Meet Metalsmith Henry Litchfield
Henry Litchfield's metalsmith career is a lot like one of his custom-fit copper bracelet cuffs: After following a few different job paths, this one fits him perfectly. "I always had a longtime interest in art," says Litchfield. "I had really wanted to be a painter or sculptor."
But, out of high school, Litchfield first went to aviation school and received his certificate to work as an aircraft mechanic. "But I didn't like working in a hangar," he says.
He then wore the sales hat, selling copy machines, computers and printing equipment door-to-door and climbing the corporate ladder as a sales manager for a few major companies from the 1960s to the 1980s. "But I didn't like that much either," he admits.
Litchfield decided to finally dabble in his artistic dream and designed a small line of metal jewelry. In 1990, he went full time selling the jewelry to galleries in the Midwest and at art fairs and shows held everywhere from his home base in Peoria, Il., to California.
He admits he's not a jeweler - more of a metalworker or blacksmith - and originally chose jewelry as an artistic medium because paintings or sculptures would have required a bigger vehicle than his Honda Accord when traveling to art shows. "I guess I still think very logistically or practically," he says.
Litchfield, 70, however, says he's always had a real appreciation for copper as a metal and its history in Native American weaponry and utensils. "It's such an integral part of our society now," he adds. "Copper is more important, industrially, than gold, which is used more for ornamentation. Plus copper is easy to work with. It's malleable and can be formed into a variety of shapes, and when you alloy it with tin or zinc, then it becomes bronze or brass so that adds to the 'machinability' or ductility of it."
Litchfield's jewelry line is anchored by his fluid-like bracelet cuffs, which are sized in ¼-inch increments to fit just about anyone's wrist. Bracelets in stainless steel, 14 karat gold, brass, copper, platinum or titanium are either shaped in a hydraulic press or by cold forging.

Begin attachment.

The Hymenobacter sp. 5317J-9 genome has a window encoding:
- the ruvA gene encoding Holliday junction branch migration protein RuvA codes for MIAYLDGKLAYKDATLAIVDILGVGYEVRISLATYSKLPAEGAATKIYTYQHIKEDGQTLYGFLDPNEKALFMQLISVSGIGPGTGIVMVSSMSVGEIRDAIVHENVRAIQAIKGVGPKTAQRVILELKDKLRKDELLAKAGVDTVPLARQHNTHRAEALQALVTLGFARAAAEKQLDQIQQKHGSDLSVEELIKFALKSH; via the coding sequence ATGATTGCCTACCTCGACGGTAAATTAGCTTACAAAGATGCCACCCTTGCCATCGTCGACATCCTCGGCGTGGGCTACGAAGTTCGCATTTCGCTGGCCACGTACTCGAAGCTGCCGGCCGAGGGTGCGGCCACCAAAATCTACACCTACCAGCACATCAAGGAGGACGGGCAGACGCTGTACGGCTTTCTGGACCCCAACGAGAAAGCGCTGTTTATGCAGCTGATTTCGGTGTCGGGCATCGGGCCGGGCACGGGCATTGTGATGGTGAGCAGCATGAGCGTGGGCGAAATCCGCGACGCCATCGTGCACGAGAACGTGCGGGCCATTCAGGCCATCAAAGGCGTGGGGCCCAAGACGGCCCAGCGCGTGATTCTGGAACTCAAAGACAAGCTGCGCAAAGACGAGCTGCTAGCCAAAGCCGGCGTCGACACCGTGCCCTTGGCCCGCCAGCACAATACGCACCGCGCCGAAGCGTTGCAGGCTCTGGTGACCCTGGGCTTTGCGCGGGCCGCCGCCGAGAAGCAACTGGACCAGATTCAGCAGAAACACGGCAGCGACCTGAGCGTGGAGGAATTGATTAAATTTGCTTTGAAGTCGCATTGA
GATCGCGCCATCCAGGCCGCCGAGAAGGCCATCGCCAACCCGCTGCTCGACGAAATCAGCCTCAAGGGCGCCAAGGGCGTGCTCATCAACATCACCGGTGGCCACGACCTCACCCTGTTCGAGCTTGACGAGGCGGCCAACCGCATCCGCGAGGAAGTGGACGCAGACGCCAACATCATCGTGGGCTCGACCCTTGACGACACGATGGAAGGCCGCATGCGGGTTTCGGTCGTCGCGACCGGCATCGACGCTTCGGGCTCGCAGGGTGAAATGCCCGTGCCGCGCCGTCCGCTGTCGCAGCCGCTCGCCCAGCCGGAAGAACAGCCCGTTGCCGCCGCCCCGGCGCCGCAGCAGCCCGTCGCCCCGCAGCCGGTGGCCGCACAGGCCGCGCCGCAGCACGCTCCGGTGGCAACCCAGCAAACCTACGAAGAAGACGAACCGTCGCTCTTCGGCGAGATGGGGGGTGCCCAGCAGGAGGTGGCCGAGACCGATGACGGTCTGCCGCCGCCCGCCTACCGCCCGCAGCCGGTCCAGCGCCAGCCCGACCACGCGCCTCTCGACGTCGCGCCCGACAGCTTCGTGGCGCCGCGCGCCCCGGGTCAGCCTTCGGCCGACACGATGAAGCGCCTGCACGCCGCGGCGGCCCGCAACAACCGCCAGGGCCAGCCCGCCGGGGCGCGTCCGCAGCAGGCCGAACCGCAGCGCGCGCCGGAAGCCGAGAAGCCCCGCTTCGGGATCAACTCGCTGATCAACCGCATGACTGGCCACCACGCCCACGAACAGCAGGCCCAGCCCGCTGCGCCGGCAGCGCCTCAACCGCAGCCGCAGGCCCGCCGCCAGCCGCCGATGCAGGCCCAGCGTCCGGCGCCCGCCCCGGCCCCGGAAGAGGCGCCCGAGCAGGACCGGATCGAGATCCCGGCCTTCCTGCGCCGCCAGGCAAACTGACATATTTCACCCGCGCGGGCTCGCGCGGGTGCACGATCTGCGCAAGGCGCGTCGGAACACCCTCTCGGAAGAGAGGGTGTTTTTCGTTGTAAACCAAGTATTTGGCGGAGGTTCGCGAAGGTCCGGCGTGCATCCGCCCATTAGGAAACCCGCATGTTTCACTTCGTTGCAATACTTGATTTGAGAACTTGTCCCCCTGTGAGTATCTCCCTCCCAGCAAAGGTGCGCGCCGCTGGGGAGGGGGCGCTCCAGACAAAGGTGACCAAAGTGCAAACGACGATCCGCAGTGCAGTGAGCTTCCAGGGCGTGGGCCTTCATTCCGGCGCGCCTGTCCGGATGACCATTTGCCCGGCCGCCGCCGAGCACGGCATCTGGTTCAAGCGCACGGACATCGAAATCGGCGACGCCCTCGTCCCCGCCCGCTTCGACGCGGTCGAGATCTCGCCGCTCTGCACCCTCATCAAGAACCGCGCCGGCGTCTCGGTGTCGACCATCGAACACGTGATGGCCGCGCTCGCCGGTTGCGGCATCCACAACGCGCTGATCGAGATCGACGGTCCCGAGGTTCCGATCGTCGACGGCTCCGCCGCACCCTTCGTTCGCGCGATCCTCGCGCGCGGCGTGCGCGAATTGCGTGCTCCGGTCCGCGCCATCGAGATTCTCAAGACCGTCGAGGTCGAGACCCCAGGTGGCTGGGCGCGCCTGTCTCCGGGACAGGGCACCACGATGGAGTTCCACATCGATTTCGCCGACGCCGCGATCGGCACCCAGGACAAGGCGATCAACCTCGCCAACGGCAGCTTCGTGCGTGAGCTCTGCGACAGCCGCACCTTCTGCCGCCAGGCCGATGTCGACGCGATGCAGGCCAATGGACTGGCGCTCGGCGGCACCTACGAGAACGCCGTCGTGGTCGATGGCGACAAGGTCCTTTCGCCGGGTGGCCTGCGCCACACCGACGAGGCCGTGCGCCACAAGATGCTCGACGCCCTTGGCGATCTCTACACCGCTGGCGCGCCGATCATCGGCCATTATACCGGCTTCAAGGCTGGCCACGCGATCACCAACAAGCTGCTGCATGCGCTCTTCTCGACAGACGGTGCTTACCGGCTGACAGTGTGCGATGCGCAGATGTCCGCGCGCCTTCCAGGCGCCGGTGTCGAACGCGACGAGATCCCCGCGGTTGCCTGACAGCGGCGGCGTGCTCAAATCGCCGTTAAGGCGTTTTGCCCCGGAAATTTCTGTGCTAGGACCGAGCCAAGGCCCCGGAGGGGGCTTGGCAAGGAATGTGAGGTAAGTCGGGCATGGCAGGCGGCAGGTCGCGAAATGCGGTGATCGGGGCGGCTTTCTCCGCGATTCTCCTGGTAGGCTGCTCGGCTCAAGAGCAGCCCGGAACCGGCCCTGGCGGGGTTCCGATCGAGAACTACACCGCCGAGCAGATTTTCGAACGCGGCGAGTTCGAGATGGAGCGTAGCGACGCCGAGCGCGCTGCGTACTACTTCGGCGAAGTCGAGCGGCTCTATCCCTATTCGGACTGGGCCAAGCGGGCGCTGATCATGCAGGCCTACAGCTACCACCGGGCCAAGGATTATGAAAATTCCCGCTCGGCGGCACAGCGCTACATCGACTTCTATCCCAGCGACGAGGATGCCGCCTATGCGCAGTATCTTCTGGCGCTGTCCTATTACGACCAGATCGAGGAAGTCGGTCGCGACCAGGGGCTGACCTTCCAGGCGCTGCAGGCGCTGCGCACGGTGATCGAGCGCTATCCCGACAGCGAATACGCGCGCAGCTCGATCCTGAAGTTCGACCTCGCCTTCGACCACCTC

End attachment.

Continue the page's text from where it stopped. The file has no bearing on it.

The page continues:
"Most of my work is done on an old anvil with a ball peen hammer," he explains. "I twist the metal then hammer it into shape."
He firmly believes in the health benefits of his copper bracelets, wearing one on each of his wrists - and a copper ring on his finger. Folklore says, since the human body has 24 elements, one of them being copper, if the body is lacking one of those elements, wearing copper would bring one's system back into balance. "Arthritis kept me from bending my finger before, and now I can bend it," says Litchfield, "so I know it works."
Although Litchfield has added a few star-moon earring designs, earrings out of old coins, pendants and key hooks, he says the bracelets are the breadwinners. "They're classic and simple, like the sign I hang up at shows that says 'Vanilla Bracelets.' Like vanilla ice cream, they go with anything," he says with a laugh. "So much jewelry is on the gaudy side now. It's like wearing a toaster on your wrist, which may be stylish now, but not tomorrow. People are still wearing my bracelets after 20 years or so."
Also in this Issue:
- The Water Studio: The Alchemy of Copper, Fire and Water
- Ginny Ruffer: Finding Art in the Everyday
- Meet Metalsmith Henry Litchfield
- Sue Runyon Designs: Handcrafted Jewelry Inspired by Nature
- Tiffany Exhibit Makes the Only U.S. Stop in Richmond